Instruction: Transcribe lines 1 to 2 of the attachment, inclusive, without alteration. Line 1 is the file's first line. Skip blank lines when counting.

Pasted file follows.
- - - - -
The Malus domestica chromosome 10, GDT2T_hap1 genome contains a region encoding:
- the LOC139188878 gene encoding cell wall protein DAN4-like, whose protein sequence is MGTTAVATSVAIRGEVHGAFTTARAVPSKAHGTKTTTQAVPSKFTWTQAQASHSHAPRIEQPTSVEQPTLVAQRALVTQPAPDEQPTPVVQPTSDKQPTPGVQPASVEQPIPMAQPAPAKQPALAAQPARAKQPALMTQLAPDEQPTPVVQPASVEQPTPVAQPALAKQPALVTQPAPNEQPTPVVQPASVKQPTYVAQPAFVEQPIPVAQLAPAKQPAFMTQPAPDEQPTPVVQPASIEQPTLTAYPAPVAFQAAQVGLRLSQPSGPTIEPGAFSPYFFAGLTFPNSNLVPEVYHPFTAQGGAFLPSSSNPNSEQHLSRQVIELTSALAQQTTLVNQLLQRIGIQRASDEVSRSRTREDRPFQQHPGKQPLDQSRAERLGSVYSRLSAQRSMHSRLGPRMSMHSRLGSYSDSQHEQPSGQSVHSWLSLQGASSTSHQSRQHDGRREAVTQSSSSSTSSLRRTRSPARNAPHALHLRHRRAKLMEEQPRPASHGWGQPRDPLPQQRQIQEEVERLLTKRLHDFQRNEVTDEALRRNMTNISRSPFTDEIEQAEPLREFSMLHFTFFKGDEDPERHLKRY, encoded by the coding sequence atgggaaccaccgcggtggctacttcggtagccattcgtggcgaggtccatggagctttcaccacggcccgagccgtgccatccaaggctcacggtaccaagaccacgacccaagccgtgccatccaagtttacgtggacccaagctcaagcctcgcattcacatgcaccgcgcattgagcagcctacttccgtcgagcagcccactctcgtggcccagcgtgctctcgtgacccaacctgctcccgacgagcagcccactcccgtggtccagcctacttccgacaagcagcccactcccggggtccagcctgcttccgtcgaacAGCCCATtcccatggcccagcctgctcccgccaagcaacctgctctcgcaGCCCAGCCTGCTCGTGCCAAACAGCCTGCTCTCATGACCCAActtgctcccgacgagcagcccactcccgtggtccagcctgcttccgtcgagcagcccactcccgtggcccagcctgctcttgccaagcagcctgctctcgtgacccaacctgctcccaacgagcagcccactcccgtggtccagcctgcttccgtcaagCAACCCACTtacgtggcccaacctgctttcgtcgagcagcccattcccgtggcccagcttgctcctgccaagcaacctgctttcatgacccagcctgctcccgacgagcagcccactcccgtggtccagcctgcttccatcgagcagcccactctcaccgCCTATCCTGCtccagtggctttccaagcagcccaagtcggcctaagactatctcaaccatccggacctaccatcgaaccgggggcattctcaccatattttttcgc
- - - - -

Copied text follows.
The Malus domestica chromosome 10, GDT2T_hap1 genome contains a region encoding:
- the LOC139188878 gene encoding cell wall protein DAN4-like, whose protein sequence is MGTTAVATSVAIRGEVHGAFTTARAVPSKAHGTKTTTQAVPSKFTWTQAQASHSHAPRIEQPTSVEQPTLVAQRALVTQPAPDEQPTPVVQPTSDKQPTPGVQPASVEQPIPMAQPAPAKQPALAAQPARAKQPALMTQLAPDEQPTPVVQPASVEQPTPVAQPALAKQPALVTQPAPNEQPTPVVQPASVKQPTYVAQPAFVEQPIPVAQLAPAKQPAFMTQPAPDEQPTPVVQPASIEQPTLTAYPAPVAFQAAQVGLRLSQPSGPTIEPGAFSPYFFAGLTFPNSNLVPEVYHPFTAQGGAFLPSSSNPNSEQHLSRQVIELTSALAQQTTLVNQLLQRIGIQRASDEVSRSRTREDRPFQQHPGKQPLDQSRAERLGSVYSRLSAQRSMHSRLGPRMSMHSRLGSYSDSQHEQPSGQSVHSWLSLQGASSTSHQSRQHDGRREAVTQSSSSSTSSLRRTRSPARNAPHALHLRHRRAKLMEEQPRPASHGWGQPRDPLPQQRQIQEEVERLLTKRLHDFQRNEVTDEALRRNMTNISRSPFTDEIEQAEPLREFSMLHFTFFKGDEDPERHLKRY, encoded by the coding sequence atgggaaccaccgcggtggctacttcggtagccattcgtggcgaggtccatggagctttcaccacggcccgagccgtgccatccaaggctcacggtaccaagaccacgacccaagccgtgccatccaagtttacgtggacccaagctcaagcctcgcattcacatgcaccgcgcattgagcagcctacttccgtcgagcagcccactctcgtggcccagcgtgctctcgtgacccaacctgctcccgacgagcagcccactcccgtggtccagcctacttccgacaagcagcccactcccggggtccagcctgcttccgtcgaacAGCCCATtcccatggcccagcctgctcccgccaagcaacctgctctcgcaGCCCAGCCTGCTCGTGCCAAACAGCCTGCTCTCATGACCCAActtgctcccgacgagcagcccactcccgtggtccagcctgcttccgtcgagcagcccactcccgtggcccagcctgctcttgccaagcagcctgctctcgtgacccaacctgctcccaacgagcagcccactcccgtggtccagcctgcttccgtcaagCAACCCACTtacgtggcccaacctgctttcgtcgagcagcccattcccgtggcccagcttgctcctgccaagcaacctgctttcatgacccagcctgctcccgacgagcagcccactcccgtggtccagcctgcttccatcgagcagcccactctcaccgCCTATCCTGCtccagtggctttccaagcagcccaagtcggcctaagactatctcaaccatccggacctaccatcgaaccgggggcattctcaccatattttttcgc